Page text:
What’s wrong with movies these days?

Posted: 01.07.13

The holidays are a big movie season, and often that’s literal—the moviesare big, expensive, and long. The studios have always reserved movies they expect to be big box office affairs for the seasons with the biggest audiences: the holidays and summer. But that doesn't mean those movies actually are good, and in fact, sometimes the Christmas and summer releases are more a reflection of the devout hopes of desperate producers than any rational evaluation of quality.

It may be that this rant comes at a lousy time to actually make my point, because by the close of 2012, Hollywood made a record $10.8 billion in earnings. In contrast, 2011 saw box office receipts at their lowest level since the mid-nineties, and they didn’t even have 3D in those days. The movies in the critics’ 2012 Top 10 lists include big extravaganzas like Lincoln, The Life of Pi, and Beasts of the Southern Wild. And our collective Zeitgeist has even managed to spit up a bearable James Bond movie in Skyfall. These are big movies, and, whether you like them or not, they’re at least arguably good, and they’ve attracted big audiences. The critics also managed to find 56 Up, the latest in Michael Apted’s amazing series of documentaries following 14 kids every seven years from the first film, 7 Up, when they were seven years old. David Chase brings back The Sopranos’ James Gandolfini and Steven Van Zandt for Not Fade Away, which explores our rock and roll past. Zero Dark Thirty applies a documentary aesthetic to create a new thriller. Moonrise Kingdom by Wes Anderson defies categorization, but won hearts. And so did Killer Joe, a showcase for Matthew McConaughey at his smarmy best. All these are just the movies I mention because most people will have at least heard of them (except 56 Up—that’s just a movie worth seeing). The point is, these worthy, and mostly popular, movies are all over the place. Most do not fall into the traditional “big” movie category featuring explosions, twinkly 3D effects, monsters, or cuddly things.

Two movies that have appeared in many of the Top 10 lists that do fall into the “big” category suffered horribly from the need to be big: The Hobbit: An Unexpected Journey and Django Unchained. As poor Bilbo Baggins staggered along an endless fairy tale road, you could almost hear the machinery cranking up yet another special effects spectacle that does not move the story along, but rather stops it dead in its tracks. The guiding principle seems to be, we built all this stuff, we’re damn well going to use it. Likewise, Quentin Tarantino seems to be playing to his audience in Django Unchained. The first half of the movie is an entertaining tribute to the Spaghetti Western that gets laughs and makes a few points along the way. The last third of the movie is a boring Grand Guignol spectacle that wastes our time getting us to the end we all know we’re heading for—a screen full of dead people. Surprise! I hope I didn't ruin the movie for you.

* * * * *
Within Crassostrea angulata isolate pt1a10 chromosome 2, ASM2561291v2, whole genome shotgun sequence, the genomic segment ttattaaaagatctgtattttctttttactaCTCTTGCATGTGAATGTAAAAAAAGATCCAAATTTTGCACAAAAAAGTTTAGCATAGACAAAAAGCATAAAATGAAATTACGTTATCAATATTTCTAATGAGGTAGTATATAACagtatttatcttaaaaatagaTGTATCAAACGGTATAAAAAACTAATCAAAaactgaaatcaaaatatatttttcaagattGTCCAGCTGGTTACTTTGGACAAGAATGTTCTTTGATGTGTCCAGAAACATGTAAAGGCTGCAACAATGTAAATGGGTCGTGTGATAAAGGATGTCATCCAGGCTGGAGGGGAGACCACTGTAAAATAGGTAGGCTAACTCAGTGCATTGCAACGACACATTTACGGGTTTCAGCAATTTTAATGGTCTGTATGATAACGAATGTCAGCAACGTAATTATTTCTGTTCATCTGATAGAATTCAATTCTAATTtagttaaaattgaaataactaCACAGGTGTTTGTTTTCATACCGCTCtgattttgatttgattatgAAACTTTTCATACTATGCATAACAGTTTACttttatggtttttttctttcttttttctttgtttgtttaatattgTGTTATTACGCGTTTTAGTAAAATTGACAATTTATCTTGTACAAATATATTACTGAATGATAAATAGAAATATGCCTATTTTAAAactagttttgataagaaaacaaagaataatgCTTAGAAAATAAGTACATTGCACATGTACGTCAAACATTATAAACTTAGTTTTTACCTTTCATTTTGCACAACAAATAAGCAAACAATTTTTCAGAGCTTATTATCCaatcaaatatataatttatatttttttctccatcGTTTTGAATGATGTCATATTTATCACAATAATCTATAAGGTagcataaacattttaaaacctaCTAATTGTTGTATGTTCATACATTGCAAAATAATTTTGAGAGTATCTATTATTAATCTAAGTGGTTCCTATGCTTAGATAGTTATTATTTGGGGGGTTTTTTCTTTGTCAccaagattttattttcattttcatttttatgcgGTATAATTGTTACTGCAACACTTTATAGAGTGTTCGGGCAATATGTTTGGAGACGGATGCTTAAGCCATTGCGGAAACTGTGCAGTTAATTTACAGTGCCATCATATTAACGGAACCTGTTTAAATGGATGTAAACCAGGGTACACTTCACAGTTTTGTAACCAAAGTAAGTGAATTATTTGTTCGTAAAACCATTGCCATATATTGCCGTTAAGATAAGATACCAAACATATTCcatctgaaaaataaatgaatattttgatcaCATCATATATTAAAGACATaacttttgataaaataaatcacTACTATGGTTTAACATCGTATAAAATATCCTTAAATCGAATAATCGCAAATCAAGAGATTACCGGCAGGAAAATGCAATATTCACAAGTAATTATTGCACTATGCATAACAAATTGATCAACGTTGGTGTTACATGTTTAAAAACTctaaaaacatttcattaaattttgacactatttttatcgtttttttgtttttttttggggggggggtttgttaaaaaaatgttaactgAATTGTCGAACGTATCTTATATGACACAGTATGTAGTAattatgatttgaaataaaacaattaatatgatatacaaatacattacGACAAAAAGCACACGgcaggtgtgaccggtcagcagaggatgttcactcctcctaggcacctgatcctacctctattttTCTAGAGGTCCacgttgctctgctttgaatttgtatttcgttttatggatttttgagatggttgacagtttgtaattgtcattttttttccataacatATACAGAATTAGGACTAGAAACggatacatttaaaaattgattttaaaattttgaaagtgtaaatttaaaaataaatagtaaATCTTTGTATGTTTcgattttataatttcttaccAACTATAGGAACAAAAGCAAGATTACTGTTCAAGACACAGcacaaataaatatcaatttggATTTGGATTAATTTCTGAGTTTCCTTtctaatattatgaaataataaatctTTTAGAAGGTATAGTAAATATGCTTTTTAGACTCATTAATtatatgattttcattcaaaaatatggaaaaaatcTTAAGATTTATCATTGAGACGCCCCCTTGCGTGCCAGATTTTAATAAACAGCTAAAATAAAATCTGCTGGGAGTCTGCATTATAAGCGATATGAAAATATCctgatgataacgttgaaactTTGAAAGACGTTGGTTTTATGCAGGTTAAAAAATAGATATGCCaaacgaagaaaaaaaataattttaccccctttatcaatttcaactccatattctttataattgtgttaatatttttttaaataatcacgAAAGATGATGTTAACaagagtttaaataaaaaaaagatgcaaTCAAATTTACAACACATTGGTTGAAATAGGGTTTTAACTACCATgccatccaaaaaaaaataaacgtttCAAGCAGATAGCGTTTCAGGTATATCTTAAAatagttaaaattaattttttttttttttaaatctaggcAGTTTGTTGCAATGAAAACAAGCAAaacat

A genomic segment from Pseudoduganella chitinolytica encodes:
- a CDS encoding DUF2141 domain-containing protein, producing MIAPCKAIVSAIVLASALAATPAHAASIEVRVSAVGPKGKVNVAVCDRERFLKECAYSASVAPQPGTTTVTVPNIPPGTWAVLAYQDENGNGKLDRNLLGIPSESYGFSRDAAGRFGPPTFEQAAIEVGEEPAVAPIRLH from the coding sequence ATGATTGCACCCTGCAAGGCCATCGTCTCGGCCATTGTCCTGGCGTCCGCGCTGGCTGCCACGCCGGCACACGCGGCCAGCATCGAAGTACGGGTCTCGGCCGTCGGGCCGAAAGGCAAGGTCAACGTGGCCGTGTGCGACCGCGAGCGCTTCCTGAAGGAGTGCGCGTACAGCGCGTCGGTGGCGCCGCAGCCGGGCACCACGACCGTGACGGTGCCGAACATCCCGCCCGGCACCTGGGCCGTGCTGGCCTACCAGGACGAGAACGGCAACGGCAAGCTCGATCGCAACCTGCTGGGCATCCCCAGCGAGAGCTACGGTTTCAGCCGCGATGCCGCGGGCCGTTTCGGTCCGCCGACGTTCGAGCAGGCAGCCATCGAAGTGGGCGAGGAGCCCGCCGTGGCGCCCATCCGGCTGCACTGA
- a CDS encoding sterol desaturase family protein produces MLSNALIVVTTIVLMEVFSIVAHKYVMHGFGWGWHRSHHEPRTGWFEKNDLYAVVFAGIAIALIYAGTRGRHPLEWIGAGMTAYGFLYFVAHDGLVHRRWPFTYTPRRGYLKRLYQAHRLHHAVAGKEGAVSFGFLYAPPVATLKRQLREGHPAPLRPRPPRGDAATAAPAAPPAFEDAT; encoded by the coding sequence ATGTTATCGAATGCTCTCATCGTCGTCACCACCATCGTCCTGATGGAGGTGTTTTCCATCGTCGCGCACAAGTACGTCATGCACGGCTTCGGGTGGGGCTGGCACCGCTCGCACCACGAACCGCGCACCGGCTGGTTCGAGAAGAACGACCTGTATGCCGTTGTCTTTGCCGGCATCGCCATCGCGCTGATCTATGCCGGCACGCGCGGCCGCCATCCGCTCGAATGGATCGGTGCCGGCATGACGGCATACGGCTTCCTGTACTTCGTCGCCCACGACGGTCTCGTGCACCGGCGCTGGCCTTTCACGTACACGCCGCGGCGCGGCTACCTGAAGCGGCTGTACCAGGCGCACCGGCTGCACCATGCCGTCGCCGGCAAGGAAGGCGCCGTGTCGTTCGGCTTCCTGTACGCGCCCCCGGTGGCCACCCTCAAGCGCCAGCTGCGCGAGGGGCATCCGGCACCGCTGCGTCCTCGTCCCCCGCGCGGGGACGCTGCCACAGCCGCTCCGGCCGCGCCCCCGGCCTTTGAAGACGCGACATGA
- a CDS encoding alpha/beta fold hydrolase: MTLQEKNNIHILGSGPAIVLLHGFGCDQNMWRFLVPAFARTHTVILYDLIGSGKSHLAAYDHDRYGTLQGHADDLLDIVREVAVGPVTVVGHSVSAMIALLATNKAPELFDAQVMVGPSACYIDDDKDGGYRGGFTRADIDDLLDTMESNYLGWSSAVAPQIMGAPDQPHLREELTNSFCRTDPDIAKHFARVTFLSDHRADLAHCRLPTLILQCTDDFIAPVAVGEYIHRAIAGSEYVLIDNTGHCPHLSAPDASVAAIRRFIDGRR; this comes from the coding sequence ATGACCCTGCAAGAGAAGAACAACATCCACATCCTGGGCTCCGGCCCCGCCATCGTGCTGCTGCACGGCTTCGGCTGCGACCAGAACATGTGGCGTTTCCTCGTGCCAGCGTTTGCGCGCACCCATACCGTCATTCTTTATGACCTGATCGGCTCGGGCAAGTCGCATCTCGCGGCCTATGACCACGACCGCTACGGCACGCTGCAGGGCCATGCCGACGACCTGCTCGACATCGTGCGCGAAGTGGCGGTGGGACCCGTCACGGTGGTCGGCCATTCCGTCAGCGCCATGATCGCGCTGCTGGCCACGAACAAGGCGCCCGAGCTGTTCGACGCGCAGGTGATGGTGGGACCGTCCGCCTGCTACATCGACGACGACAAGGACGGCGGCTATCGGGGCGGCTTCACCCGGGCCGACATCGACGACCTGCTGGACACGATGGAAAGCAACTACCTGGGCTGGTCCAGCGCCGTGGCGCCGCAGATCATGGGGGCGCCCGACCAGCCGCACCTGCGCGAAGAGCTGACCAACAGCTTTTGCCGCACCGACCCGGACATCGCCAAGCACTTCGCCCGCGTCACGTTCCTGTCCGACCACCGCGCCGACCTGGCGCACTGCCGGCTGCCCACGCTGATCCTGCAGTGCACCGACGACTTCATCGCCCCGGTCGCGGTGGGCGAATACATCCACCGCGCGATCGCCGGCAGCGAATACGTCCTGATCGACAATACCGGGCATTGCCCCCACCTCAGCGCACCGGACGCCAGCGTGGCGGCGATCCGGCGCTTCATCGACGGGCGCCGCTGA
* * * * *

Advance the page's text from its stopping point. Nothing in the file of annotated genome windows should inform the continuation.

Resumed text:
The odds are a big movie is going to be a lousy movie—big clanking transformer movies; Batman movies that take themselves too seriously; Promethean robotic naval gazing on alien planets. But big movies will continue to be made because the studios want people to come into the movie theaters and pay higher prices instead of renting movies for one low price to display a movie to everyone gathered around the increasingly huge TV set. As it is, a theater movie and dinner for a family of four can easily cost over $100; compare that to $2.99 to $5.99 for a rental. Movies are going to have to be better and better to get people into the theaters. I don’t think that means bigger and bigger.

The last thing I would want is for theaters to go away. What can be more wonderful than settling in to a seductive movie that takes you away from whatever worries you have? And, I wouldn’t want big movies to go away because every now and then you get one that’s genuinely big and wonderful. But, ya know, the lesson of 2012 could be that quality movies are making a return and audiences are rewarding originality and quality.

What is wrong with the movie industry? Maybe nothing.